superior court is unsuccessful in the appeal, the court shall
determine the costs and reasonable attorney's fees incurred by the
other parties to the appeal, and assess that amount as a cost upon
the party filing the appeal. An employee is successful if the court
awards an amount greater than zero.
   (d) If no notice of appeal of the order, decision, or award is
filed within the period set forth in subdivision (a), the order,
decision, or award shall, in the absence of fraud, be deemed the
final order.
   (e) The Labor Commissioner shall file, within 10 days of the order
becoming final pursuant to subdivision (d), a certified copy of the
final order with the clerk of the superior court of the appropriate
county unless a settlement has been reached by the parties and
approved by the Labor Commissioner. Judgment shall be entered
immediately by the court clerk in conformity therewith. The judgment
so entered has the same force and effect as, and is subject to all of
the provisions of law relating to, a judgment in a civil action, and
may be enforced in the same manner as any other judgment of the
court in which it is entered. Enforcement of the judgment shall
receive court priority.
   (f) (1) In order to ensure that judgments are satisfied, the Labor
Commissioner may serve upon the judgment debtor, personally or by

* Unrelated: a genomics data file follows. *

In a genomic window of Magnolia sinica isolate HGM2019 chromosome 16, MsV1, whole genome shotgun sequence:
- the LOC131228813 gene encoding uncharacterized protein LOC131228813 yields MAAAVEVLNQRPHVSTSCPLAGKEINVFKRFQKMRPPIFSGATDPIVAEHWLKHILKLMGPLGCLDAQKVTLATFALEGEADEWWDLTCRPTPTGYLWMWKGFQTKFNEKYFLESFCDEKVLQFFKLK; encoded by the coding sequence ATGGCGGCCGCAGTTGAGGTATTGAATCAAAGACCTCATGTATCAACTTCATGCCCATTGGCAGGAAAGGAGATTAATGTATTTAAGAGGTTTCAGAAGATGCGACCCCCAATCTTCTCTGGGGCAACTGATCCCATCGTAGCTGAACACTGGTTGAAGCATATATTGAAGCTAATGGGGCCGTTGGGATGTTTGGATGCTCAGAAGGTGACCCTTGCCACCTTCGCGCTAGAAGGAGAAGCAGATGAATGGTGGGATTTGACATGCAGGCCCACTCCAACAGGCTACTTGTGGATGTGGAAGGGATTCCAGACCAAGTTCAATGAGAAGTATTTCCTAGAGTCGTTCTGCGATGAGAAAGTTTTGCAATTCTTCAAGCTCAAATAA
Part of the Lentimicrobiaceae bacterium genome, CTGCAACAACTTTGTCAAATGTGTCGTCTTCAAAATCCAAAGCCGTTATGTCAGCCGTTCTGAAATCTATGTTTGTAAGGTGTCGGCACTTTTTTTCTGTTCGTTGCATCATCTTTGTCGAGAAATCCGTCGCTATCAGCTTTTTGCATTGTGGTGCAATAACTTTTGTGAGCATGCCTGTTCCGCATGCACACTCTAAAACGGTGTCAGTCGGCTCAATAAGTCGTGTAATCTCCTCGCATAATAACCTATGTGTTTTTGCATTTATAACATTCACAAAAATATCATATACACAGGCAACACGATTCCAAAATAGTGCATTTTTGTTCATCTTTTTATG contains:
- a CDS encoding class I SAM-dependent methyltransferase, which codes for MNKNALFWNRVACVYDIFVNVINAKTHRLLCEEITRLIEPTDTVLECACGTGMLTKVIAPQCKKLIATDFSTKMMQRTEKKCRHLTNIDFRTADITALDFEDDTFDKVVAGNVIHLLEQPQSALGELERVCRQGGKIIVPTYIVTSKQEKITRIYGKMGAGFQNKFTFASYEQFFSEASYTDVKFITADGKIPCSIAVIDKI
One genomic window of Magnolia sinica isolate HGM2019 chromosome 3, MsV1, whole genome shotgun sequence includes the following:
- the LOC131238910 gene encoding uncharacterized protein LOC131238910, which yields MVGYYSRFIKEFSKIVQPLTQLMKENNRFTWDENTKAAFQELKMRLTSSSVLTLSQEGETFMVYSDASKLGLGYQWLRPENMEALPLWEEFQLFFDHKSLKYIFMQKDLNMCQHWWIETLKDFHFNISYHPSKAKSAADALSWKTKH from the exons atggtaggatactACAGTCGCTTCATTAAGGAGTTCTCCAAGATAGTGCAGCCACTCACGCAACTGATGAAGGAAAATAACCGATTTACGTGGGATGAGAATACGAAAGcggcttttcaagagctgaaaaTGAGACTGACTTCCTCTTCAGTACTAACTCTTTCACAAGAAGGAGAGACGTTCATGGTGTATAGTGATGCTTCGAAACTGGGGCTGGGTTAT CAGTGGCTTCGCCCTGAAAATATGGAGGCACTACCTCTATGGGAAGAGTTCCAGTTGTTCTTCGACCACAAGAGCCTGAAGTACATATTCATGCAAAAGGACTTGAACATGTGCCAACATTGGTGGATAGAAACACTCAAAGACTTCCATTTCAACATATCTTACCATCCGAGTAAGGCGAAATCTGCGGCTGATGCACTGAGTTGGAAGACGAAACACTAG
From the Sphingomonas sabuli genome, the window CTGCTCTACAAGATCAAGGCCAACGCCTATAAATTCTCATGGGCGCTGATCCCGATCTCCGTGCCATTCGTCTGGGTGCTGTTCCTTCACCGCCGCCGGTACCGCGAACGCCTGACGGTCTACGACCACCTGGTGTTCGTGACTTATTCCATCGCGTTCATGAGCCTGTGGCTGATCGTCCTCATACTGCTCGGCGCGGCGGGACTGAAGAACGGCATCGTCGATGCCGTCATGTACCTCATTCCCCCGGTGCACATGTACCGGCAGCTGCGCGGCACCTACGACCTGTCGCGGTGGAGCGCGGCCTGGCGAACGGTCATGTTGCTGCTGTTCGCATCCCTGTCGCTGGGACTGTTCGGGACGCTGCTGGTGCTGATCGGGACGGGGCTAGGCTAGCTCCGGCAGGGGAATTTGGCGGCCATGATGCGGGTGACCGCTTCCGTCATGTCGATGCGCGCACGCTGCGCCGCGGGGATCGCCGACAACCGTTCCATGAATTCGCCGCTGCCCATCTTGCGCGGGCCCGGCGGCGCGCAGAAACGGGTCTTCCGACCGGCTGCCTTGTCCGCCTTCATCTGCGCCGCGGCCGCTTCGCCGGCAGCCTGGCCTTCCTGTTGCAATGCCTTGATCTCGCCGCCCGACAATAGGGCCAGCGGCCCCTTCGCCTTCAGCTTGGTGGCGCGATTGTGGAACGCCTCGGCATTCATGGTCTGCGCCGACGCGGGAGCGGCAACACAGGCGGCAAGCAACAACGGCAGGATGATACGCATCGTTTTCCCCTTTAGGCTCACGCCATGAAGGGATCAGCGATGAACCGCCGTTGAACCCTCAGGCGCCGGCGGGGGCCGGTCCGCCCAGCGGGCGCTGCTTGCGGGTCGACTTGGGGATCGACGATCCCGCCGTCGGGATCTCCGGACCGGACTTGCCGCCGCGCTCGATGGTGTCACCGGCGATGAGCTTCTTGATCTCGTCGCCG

first-class mail at the last known address of the judgment debtor
listed with the division, a form similar to, and requiring the
reporting of the same information as, the form approved or adopted by
the Judicial Council for purposes of subdivision (a) of Section
116.830 of the Code of Civil Procedure to assist in identifying the
nature and location of any assets of the judgment debtor.
   (2) The judgment debtor shall complete the form and cause it to be
delivered to the division at the address listed on the form within
35 days after the form has been served on the judgment debtor, unless
the judgment has been satisfied. In case of willful failure by the
judgment debtor to comply with this subdivision, the division or the
judgment creditor may request the court to apply the sanctions
provided in Section 708.170 of the Code of Civil Procedure.
   (g) Notwithstanding subdivision (e), the Labor Commissioner may
stay execution of any judgment entered upon an order, decision, or
award that has become final upon good cause appearing therefor and
may impose the terms and conditions of the stay of execution. A
certified copy of the stay of execution shall be filed with the clerk
entering the judgment.
   (h) When a judgment is satisfied in fact, other than by execution,
the Labor Commissioner may, upon the motion of either party or on
its own motion, order entry of satisfaction of judgment. The clerk of
the court shall enter a satisfaction of judgment upon the filing of
a certified copy of the order.
   (i) The Labor Commissioner shall make every reasonable effort to
ensure that judgments are satisfied, including taking all appropriate
legal action and requiring the employer to deposit a bond as
provided in Section 240.
   (j) The judgment creditor, or the Labor Commissioner as assignee
of the judgment creditor, is entitled to court costs and reasonable
attorney's fees for enforcing the judgment that is rendered pursuant
to this section.